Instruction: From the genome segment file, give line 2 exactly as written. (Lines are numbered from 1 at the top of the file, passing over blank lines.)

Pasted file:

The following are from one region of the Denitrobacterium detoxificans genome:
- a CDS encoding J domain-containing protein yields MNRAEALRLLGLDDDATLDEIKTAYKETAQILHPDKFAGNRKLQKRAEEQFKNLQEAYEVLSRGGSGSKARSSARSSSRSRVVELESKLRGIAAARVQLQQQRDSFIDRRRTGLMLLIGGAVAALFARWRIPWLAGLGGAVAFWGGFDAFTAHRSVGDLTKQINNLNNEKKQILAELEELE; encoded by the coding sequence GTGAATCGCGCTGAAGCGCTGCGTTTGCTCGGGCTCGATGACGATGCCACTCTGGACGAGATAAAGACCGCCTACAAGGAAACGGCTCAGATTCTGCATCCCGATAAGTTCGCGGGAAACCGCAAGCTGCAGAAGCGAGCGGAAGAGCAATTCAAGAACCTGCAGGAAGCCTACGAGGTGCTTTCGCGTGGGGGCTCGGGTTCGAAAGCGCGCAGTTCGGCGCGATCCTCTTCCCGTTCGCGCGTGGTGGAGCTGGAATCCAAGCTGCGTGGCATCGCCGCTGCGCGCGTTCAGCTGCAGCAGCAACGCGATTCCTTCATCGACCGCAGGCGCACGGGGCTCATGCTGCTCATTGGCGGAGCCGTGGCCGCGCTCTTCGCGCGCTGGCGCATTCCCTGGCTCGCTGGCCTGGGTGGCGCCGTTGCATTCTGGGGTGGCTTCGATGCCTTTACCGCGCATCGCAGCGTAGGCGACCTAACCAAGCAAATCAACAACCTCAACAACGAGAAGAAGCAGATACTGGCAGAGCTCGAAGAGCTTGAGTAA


- a CDS encoding J domain-containing protein yields MNRAEALRLLGLDDDATLDEIKTAYKETAQILHPDKFAGNRKLQKRAEEQFKNLQEAYEVLSRGGSGSKARSSARSSSRSRVVELESKLRGIAAARVQLQQQRDSFIDRRRTGLMLLIGGAVAALFARWRIPWLAGLGGAVAFWGGFDAFTAHRSVGDLTKQINNLNNEKKQILAELEELE; encoded by the coding sequence GTGAATCGCGCTGAAGCGCTGCGTTTGCTCGGGCTCGATGACGATGCCACTCTGGACGAGATAAAGACCGCCTACAAGGAAACGGCTCAGATTCTGCATCCCGATAAGTTCGCGGGAAACCGCAAGCTGCAGAAGCGAGCGGAAGAGCAATTCAAGAACCTGCAGGAAGCCTACGAGGTGCTTTCGCGTGGGGGCTCGGGTTCGAAAGCGCGCAGTTCGGCGCGATCCTCTTCCCGTTCGCGCGTGGTGGAGCTGGAATCCAAGCTGCGTGGCATCGCCGCTGCGCGCGTTCAGCTGCAGCAGCAACGCGATTCCTTCATCGACCGCAGGCGCACGGGGCTCATGCTGCTCATTGGCGGAGCCGTGGCCGCGCTCTTCGCGCGCTGGCGCATTCCCTGGCTCGCTGGCCTGGGTGGCGCCGTTGCATTCTGGGGTGGCTTCGATGCCTTTACCGCGCATCGCAGCGTAGGCGACCTAACCAAGCAAATCAACAACCTCAACAACGAGAAGAAGCAGATACTGGCAGAGCTCGAAGAGCTTGAGTAA